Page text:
I’ll start with the detective. Detective Constable Beth Young is only 23 years old, but she’s already lived a full life. She had been a model, her boyfriend dumped her when she became a cop at the earliest age she could. He wanted a model girlfriend on his arm, not a Police Officer.

Her stunning good looks have been robbed from her by an errant broken bottle in a pub during a night out, and she now carries vicious scars on one side of her face. Does it hold her back? No. In fact she uses the way people react to the scars to help her gauge the type of person they are.

She is a puzzle solver, and has complicated puzzle books on her shelves next to the books on her other interest, serial killers.

She has a strange way of thinking, and uses logic to help her think outside the box. She emphasises with victims, and she understands perpetrators.

Her only problem is she has no filters, her scars redden when she’s angry, and at times there is no filter between her brain and her mouth.

I like this girl a lot.

Beth has just started in Cumbria’s Force Major Investigation Team. A small close knit team she is having trouble integrating into. The first case she works on is grim.

A bride spots a corpse in the grounds of the ruined mansion in which she is having her wedding.

The corpse has been posed and has suffered a horrific death. The investigation leads to the discovery of more bodies posed in the same manner. But the killer is not only escalating they are experimenting, until they have created their perfect murder.

Beth quickly has to find her feet in the investigation and uses her logic to start to piece together information from the different murder scenes. But as the young new detective, will the old hands take her seriously.

This is book has shot right into my top three of this year, and would be pretty close to one of my favourite books of the last 5 or 6 years.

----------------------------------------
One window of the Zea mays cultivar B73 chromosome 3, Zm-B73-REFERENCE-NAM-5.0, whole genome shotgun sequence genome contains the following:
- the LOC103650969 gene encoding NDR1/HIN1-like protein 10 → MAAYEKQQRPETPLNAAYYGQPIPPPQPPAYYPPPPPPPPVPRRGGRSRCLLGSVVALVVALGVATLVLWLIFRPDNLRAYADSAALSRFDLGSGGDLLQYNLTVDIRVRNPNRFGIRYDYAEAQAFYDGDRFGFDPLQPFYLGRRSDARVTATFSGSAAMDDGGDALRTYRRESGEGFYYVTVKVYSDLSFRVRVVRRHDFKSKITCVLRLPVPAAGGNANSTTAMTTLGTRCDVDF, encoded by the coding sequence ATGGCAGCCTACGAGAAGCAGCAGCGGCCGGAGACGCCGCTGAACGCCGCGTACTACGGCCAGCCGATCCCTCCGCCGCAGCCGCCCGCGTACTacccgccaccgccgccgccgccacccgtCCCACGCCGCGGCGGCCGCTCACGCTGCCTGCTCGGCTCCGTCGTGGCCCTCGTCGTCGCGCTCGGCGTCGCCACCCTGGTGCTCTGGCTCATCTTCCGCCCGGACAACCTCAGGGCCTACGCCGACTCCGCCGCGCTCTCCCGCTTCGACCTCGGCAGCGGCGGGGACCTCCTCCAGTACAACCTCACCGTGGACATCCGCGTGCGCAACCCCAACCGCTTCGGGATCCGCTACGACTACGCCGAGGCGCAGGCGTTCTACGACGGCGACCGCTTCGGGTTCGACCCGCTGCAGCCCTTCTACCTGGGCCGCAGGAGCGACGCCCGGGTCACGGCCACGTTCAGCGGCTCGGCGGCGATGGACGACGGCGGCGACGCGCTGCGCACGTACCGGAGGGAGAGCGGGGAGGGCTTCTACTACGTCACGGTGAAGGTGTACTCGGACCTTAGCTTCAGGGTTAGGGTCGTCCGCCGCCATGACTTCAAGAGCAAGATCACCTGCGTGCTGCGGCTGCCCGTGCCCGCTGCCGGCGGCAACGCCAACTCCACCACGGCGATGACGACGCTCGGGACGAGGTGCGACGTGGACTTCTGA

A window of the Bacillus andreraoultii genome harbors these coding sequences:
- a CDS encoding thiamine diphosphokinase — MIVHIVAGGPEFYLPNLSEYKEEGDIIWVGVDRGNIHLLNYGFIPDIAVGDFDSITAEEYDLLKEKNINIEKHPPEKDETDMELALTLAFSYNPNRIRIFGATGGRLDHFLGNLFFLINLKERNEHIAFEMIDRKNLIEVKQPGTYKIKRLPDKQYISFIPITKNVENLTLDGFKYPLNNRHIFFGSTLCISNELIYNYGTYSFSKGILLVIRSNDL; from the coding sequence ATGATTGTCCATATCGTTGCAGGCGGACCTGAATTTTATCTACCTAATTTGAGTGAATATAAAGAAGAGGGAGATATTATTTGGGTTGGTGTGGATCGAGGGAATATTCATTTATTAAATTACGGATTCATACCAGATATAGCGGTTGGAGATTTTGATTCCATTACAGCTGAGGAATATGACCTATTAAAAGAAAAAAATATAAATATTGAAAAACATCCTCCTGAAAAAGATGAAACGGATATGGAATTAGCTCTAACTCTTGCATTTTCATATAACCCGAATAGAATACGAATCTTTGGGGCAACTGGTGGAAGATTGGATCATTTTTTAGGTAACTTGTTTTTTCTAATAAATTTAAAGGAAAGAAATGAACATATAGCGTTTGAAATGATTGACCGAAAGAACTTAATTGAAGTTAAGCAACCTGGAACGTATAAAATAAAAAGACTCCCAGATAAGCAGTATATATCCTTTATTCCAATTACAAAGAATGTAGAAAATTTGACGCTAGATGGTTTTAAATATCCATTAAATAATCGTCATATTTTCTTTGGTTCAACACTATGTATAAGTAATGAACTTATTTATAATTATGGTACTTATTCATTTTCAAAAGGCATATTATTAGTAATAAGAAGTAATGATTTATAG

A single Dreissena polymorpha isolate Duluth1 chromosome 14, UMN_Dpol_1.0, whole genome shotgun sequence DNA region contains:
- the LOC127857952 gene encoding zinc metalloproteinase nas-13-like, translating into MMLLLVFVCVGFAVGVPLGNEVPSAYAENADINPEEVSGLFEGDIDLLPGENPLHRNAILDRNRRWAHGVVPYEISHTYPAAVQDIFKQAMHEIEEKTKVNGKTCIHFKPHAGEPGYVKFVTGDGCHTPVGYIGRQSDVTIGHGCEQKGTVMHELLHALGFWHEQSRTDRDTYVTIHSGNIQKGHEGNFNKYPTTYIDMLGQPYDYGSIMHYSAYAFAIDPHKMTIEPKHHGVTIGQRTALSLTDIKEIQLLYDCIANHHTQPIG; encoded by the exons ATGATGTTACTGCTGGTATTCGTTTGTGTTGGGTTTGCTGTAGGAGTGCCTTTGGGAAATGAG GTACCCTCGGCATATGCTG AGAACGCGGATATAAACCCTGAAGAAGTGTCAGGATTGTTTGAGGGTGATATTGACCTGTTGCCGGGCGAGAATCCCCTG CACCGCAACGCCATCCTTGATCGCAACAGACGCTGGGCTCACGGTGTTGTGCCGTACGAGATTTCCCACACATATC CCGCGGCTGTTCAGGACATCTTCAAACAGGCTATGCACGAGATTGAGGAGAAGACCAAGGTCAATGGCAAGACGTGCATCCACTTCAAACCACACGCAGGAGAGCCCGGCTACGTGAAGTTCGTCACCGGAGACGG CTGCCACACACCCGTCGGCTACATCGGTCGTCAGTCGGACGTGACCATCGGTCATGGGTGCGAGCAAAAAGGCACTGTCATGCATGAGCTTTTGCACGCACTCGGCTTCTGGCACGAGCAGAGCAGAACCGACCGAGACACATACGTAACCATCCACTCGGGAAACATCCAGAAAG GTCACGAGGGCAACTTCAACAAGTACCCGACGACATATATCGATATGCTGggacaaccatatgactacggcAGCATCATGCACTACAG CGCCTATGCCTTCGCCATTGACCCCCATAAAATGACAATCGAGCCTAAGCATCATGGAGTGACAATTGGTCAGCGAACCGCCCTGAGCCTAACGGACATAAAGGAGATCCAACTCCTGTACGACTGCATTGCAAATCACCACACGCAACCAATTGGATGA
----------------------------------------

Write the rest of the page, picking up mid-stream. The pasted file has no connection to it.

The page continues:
I love the character Beth Young, and hopefully there is a lot of scope for Graham Smith to create a long series with her.

The manner of killing in this book is well written and without being overly graphic, is very gruesome. In fact it will live with me for a while.

A great book, just stunning.

Pages: 362

Publisher: Bookouture

Publishing Date: 30thNovember 2018.

Fatal Promise Angela Marsons

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If I wasn’t already a massive fan of this series I would have been hooked in the first few pages.

DI Kim Stone is back at work, freshly out of the plaster that protected the leg she broke in the previous book. Her leg may be healing but her emotions, and that of her tight knit team, are still in tatters.

When a body is found in a park, not 2 miles from Kim’s Police she is stunned to find that it is that of a man that was so closely linked to her last investigation.

As more bodies pile there seems to be a link to Russell’s Hall Hospital, but what has this hospital and Heathcrest School got in common?

Is it just a coincidence that the team are investigating a crime that is linked to the place where none of them really want to be, back where one of their friends, a colleague died so recently.

The story looks at the secrets kept by groups and families, and how loyalties can forged on the most ridiculous of assumptions or beliefs.

It looks at how feelings can fester and cause hidden harm.

But as good as the plot of the crimes and the investigations of them are, this book is about much more.

This book is a rollercoaster of a ride through the investigation of some startlingly believable crimes, which is being carried out by a team that is struggling with the loss of a close friend.

If you have read the other books in this series, you will know the cast of characters well. You will understand what they are going through, and you will empathise that they each do it in their own particular ways. Just like in real life this team is trying to pull together in a time of grief, whilst almost self-destructing in their self-imposed isolation.